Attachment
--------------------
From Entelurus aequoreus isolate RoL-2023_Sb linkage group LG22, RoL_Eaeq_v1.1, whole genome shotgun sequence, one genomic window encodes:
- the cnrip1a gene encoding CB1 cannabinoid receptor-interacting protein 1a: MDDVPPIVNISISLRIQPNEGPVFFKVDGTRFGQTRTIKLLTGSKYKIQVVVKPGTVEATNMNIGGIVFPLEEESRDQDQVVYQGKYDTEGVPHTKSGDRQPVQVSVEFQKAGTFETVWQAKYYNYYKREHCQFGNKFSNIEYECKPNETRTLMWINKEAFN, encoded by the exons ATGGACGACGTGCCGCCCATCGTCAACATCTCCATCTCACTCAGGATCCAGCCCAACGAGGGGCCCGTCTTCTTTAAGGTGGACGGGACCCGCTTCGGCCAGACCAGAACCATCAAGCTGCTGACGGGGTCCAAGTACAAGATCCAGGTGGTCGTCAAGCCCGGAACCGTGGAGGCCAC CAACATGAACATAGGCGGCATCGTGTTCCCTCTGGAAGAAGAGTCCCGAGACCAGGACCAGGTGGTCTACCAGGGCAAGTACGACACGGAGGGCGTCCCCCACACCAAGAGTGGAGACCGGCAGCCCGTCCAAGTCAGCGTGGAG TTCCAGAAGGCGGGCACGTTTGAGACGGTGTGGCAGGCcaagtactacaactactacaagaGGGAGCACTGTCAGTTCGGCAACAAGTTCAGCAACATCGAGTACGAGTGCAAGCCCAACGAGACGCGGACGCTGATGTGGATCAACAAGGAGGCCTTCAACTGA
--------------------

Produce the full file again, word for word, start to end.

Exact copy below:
From Entelurus aequoreus isolate RoL-2023_Sb linkage group LG22, RoL_Eaeq_v1.1, whole genome shotgun sequence, one genomic window encodes:
- the cnrip1a gene encoding CB1 cannabinoid receptor-interacting protein 1a: MDDVPPIVNISISLRIQPNEGPVFFKVDGTRFGQTRTIKLLTGSKYKIQVVVKPGTVEATNMNIGGIVFPLEEESRDQDQVVYQGKYDTEGVPHTKSGDRQPVQVSVEFQKAGTFETVWQAKYYNYYKREHCQFGNKFSNIEYECKPNETRTLMWINKEAFN, encoded by the exons ATGGACGACGTGCCGCCCATCGTCAACATCTCCATCTCACTCAGGATCCAGCCCAACGAGGGGCCCGTCTTCTTTAAGGTGGACGGGACCCGCTTCGGCCAGACCAGAACCATCAAGCTGCTGACGGGGTCCAAGTACAAGATCCAGGTGGTCGTCAAGCCCGGAACCGTGGAGGCCAC CAACATGAACATAGGCGGCATCGTGTTCCCTCTGGAAGAAGAGTCCCGAGACCAGGACCAGGTGGTCTACCAGGGCAAGTACGACACGGAGGGCGTCCCCCACACCAAGAGTGGAGACCGGCAGCCCGTCCAAGTCAGCGTGGAG TTCCAGAAGGCGGGCACGTTTGAGACGGTGTGGCAGGCcaagtactacaactactacaagaGGGAGCACTGTCAGTTCGGCAACAAGTTCAGCAACATCGAGTACGAGTGCAAGCCCAACGAGACGCGGACGCTGATGTGGATCAACAAGGAGGCCTTCAACTGA